Classification of Modern Taxes

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  • Topic: Indirect tax, Tax, Excise
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  • Published : August 28, 2010
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1.1.1 Classification of Modern Taxes:
Taxes, nowadays, are broadly classified into:
(a)Direct Taxes; and
(b)Indirect Taxes. Direct Taxes

Direct Taxes are those, which are paid by the taxpayers directly from their income. The government collects direct taxes, directly from the taxpayers through levies such as Income Tax, Wealth Tax ,etc. as part of the direct tax revenue.

Direct taxes are considered to be harsh and form a minor part of government's revenue.

Indirect taxes are those taxes, which are paid by the taxpayers indirectly, when purchasing some goods or commodity or when hiring some services, which are taxable. These taxes are although borne by the taxpayers, but not paid by them directly to the Government. Examples

Excise duty, Customs duty, Service tax, Sales tax, Octroi, Entry tax, Luxury tax, Trade tax, Consignment tax, Value added tax, etc.

Indirect taxes are paid before the goods reach to the hands of the taxpayer, unlike the direct taxes, which are paid after the income accrues or reaches to the hands of the taxpayer.

Indirect taxes form major part of government's revenue, both at the Centre as well as States.

Almost 90% of the Indian tax revenue comes from the levy of indirect taxes. The proceeds from the duties of Custom and Excise go to the Central Government. The proceeds from Sales tax go to the State Governments and the proceeds from Octroi or Entry tax to the local governments.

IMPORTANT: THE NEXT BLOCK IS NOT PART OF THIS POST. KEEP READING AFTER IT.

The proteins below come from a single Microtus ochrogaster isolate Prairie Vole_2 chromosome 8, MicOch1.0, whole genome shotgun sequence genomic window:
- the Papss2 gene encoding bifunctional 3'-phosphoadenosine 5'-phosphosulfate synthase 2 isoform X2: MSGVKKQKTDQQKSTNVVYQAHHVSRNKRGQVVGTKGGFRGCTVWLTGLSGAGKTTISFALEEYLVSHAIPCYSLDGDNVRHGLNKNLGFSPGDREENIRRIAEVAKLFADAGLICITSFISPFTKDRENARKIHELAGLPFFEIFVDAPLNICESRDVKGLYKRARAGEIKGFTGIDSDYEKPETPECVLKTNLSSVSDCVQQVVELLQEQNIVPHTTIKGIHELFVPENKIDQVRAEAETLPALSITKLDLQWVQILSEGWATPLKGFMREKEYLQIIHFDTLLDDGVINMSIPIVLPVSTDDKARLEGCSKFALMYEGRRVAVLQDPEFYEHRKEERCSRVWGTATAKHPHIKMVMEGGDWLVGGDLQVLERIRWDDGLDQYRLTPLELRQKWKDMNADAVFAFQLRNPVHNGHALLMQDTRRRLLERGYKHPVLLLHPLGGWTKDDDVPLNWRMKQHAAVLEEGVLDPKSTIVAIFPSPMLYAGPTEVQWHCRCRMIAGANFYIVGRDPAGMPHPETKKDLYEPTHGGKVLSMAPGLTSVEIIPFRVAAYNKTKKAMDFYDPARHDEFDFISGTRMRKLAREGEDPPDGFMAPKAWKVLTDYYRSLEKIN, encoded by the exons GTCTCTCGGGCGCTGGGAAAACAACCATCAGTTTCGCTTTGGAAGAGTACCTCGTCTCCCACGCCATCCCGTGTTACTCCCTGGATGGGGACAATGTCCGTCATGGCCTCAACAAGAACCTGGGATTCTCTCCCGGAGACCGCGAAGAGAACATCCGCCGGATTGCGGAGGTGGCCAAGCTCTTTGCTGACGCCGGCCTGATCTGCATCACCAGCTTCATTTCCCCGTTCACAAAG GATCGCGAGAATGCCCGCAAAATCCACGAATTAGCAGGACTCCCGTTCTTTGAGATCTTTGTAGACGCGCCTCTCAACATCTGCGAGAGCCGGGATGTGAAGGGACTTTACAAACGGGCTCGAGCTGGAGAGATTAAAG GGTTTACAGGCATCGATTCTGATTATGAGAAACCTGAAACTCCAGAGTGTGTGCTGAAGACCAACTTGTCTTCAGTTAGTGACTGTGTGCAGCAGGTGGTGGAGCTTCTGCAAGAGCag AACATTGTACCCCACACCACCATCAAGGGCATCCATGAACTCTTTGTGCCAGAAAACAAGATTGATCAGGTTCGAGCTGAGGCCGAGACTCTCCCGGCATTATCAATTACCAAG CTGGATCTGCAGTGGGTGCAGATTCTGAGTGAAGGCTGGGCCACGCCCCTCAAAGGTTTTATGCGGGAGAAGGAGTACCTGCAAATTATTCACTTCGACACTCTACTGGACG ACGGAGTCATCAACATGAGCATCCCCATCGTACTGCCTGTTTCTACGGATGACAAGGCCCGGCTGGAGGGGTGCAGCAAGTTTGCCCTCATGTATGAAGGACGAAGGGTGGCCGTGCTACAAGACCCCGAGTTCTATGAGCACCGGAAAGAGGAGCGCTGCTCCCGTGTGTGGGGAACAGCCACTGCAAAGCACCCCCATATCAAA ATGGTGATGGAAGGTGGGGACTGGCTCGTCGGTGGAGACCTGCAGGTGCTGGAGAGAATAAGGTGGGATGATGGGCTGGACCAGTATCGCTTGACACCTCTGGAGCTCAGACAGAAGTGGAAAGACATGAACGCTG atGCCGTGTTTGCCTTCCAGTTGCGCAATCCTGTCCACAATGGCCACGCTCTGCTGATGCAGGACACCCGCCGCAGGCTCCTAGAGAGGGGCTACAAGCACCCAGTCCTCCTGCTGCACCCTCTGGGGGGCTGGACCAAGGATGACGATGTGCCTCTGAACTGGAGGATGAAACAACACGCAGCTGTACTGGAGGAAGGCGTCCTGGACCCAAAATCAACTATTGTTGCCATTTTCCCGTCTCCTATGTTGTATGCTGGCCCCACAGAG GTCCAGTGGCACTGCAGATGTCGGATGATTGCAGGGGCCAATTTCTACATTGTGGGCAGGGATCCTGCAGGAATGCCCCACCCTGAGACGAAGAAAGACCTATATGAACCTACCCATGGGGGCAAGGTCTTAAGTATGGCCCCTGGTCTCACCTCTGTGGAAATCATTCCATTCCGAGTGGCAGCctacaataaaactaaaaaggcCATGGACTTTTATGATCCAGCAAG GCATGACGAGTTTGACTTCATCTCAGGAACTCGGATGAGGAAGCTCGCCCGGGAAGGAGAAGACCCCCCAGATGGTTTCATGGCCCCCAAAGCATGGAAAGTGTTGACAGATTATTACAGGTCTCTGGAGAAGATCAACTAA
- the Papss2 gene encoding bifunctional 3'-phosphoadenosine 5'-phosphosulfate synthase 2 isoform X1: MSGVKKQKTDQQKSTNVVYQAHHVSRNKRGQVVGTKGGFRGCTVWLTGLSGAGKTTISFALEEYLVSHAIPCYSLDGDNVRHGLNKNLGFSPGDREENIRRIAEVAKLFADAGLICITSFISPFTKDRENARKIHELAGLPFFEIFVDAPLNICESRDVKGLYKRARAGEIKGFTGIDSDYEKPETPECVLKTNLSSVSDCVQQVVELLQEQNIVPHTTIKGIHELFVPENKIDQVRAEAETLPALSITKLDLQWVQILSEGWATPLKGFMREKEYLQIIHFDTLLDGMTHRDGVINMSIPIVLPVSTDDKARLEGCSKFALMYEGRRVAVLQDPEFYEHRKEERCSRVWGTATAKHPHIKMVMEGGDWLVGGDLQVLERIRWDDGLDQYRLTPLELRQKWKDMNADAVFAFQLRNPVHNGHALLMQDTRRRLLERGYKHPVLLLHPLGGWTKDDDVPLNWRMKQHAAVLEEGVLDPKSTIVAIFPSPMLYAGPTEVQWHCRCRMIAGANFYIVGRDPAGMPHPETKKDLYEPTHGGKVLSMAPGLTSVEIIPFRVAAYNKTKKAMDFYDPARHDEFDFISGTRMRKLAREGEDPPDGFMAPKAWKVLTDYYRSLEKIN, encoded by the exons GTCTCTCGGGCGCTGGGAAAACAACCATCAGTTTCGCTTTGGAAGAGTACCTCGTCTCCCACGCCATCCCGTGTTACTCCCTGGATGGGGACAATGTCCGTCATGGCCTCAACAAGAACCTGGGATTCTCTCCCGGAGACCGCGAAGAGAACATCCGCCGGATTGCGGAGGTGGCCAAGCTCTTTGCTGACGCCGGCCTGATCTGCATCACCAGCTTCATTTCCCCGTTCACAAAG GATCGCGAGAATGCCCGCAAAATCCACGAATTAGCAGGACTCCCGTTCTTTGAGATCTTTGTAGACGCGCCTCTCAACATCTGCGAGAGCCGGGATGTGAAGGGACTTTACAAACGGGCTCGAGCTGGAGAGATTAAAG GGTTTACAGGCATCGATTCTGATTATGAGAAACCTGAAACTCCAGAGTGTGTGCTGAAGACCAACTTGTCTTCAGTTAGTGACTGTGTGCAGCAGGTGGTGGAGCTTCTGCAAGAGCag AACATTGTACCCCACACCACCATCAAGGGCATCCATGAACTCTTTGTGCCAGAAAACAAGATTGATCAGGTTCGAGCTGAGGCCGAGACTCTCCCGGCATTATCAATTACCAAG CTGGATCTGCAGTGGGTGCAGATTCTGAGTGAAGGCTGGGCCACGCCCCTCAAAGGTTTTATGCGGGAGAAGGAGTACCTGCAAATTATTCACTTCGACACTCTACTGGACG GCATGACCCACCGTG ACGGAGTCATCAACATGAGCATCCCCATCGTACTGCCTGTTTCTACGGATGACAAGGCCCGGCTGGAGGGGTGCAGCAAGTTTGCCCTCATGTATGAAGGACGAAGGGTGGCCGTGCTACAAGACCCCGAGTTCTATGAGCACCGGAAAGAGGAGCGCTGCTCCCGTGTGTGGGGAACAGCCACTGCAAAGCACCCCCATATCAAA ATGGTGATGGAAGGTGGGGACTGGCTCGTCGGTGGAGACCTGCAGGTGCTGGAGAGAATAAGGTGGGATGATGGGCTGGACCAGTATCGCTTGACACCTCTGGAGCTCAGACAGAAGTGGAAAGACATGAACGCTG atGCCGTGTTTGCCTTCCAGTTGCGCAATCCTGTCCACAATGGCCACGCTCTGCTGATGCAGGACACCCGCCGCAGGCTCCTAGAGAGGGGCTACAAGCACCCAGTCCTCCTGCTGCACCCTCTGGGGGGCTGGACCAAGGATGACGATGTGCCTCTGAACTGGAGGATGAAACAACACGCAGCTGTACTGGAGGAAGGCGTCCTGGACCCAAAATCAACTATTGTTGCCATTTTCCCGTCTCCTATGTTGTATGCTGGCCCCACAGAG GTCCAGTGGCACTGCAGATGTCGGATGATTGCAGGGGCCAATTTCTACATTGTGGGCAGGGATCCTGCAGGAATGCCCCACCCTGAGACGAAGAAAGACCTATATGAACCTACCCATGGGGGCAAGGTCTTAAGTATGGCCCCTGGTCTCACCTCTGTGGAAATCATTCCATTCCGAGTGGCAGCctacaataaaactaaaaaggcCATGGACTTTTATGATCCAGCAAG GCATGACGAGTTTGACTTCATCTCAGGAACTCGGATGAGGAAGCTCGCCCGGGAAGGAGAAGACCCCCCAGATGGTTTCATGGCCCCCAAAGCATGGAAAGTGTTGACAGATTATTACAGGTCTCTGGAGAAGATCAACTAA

In today's global markets, indirect taxes have assumed great significance and can affect every link in the supply chain, both domestically and internationally, since one person's sale is another's purchase and one country's export is another's import.

1.1.2 Features of Indirect Taxes

Some essential features of indirect taxes can be briefly stated as follows: (a) Indirect taxes are levied on:
i) Manufacture of goods,
ii) Import of goods into India,
iii) Entry of goods into a local territory,
iv) Purchase of goods, or
v) Hiring of services, etc.;
(b) These taxes are borne by the taxpayers, but not paid directly to the government; (c) The tax is paid before the goods reach to the hands of taxpayer or services are enjoyed by him; (d)Indirect taxes are levied at the time of manufacture of goods or their transfer from one hand to another; (e)Indirect taxes form major part of the government's revenue.

1.1.3. Advantages of Indirect Taxes
The indirect taxes have following advantages:
(a) Indirect taxes are major source of Governments' revenue in India, both at the Centre as well as at the States. About 90% of the gross government revenue is generated from indirect taxes, while direct taxes contribute only a minor portion of around 10%. (b)The collection cost of indirect taxes is much less than the cost of collection of direct taxes. It is estimated that in 2001-2002, the cost of collection of indirect taxes was about 1.05% and that of direct taxes about 1.38% of tax collected. (c) The tax evasion is also much less in case of indirect taxes, due to simplicity of procedures and convenience in compliance and better control. It is comparatively easier to detect tax evasions in case of indirect taxes, as compared to evasion in case of direct taxes. (d) Indirect taxes play significant role in planning industrial growth and encouraging setting of industries in selected backward areas by offering concessions, rebates and holidays.

(e)The role of indirect taxes is also important in regulating international trade competition by levying customs duties in accordance with the domestic needs. By levy of high custom duty and antidumping duty, the Government controls import of goods into India and thus, provides protection to the trade and industry in India. (f)All indirect taxes are paid by a taxpayer indirectly. Therefore, it does not cause a pinch to him and hence taxpayers have no resistance. (g)...
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